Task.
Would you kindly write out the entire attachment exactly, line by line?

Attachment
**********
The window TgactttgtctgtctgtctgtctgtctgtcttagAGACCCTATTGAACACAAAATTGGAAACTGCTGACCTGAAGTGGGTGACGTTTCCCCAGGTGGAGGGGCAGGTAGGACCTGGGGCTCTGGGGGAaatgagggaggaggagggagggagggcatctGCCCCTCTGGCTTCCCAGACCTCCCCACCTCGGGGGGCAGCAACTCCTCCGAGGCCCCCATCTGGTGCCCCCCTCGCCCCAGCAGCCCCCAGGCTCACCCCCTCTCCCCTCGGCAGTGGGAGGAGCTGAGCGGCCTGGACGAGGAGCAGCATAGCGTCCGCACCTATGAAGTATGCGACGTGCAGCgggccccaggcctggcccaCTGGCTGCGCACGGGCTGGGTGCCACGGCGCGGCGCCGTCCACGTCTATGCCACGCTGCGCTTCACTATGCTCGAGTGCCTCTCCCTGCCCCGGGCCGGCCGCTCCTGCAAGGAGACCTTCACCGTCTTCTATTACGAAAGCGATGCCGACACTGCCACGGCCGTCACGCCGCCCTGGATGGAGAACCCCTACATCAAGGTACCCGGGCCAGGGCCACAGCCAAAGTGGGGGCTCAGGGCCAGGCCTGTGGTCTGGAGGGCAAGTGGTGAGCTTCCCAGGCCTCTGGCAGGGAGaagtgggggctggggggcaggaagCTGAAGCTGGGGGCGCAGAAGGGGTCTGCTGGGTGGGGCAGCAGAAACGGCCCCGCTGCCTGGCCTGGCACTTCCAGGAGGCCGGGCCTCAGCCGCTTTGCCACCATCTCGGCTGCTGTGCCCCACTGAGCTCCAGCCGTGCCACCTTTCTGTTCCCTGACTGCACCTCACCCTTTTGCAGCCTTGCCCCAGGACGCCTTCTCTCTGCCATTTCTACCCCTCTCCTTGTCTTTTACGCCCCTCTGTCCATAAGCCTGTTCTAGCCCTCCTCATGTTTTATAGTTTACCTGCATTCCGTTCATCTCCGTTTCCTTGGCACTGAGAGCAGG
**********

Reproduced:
The window TgactttgtctgtctgtctgtctgtctgtcttagAGACCCTATTGAACACAAAATTGGAAACTGCTGACCTGAAGTGGGTGACGTTTCCCCAGGTGGAGGGGCAGGTAGGACCTGGGGCTCTGGGGGAaatgagggaggaggagggagggagggcatctGCCCCTCTGGCTTCCCAGACCTCCCCACCTCGGGGGGCAGCAACTCCTCCGAGGCCCCCATCTGGTGCCCCCCTCGCCCCAGCAGCCCCCAGGCTCACCCCCTCTCCCCTCGGCAGTGGGAGGAGCTGAGCGGCCTGGACGAGGAGCAGCATAGCGTCCGCACCTATGAAGTATGCGACGTGCAGCgggccccaggcctggcccaCTGGCTGCGCACGGGCTGGGTGCCACGGCGCGGCGCCGTCCACGTCTATGCCACGCTGCGCTTCACTATGCTCGAGTGCCTCTCCCTGCCCCGGGCCGGCCGCTCCTGCAAGGAGACCTTCACCGTCTTCTATTACGAAAGCGATGCCGACACTGCCACGGCCGTCACGCCGCCCTGGATGGAGAACCCCTACATCAAGGTACCCGGGCCAGGGCCACAGCCAAAGTGGGGGCTCAGGGCCAGGCCTGTGGTCTGGAGGGCAAGTGGTGAGCTTCCCAGGCCTCTGGCAGGGAGaagtgggggctggggggcaggaagCTGAAGCTGGGGGCGCAGAAGGGGTCTGCTGGGTGGGGCAGCAGAAACGGCCCCGCTGCCTGGCCTGGCACTTCCAGGAGGCCGGGCCTCAGCCGCTTTGCCACCATCTCGGCTGCTGTGCCCCACTGAGCTCCAGCCGTGCCACCTTTCTGTTCCCTGACTGCACCTCACCCTTTTGCAGCCTTGCCCCAGGACGCCTTCTCTCTGCCATTTCTACCCCTCTCCTTGTCTTTTACGCCCCTCTGTCCATAAGCCTGTTCTAGCCCTCCTCATGTTTTATAGTTTACCTGCATTCCGTTCATCTCCGTTTCCTTGGCACTGAGAGCAGG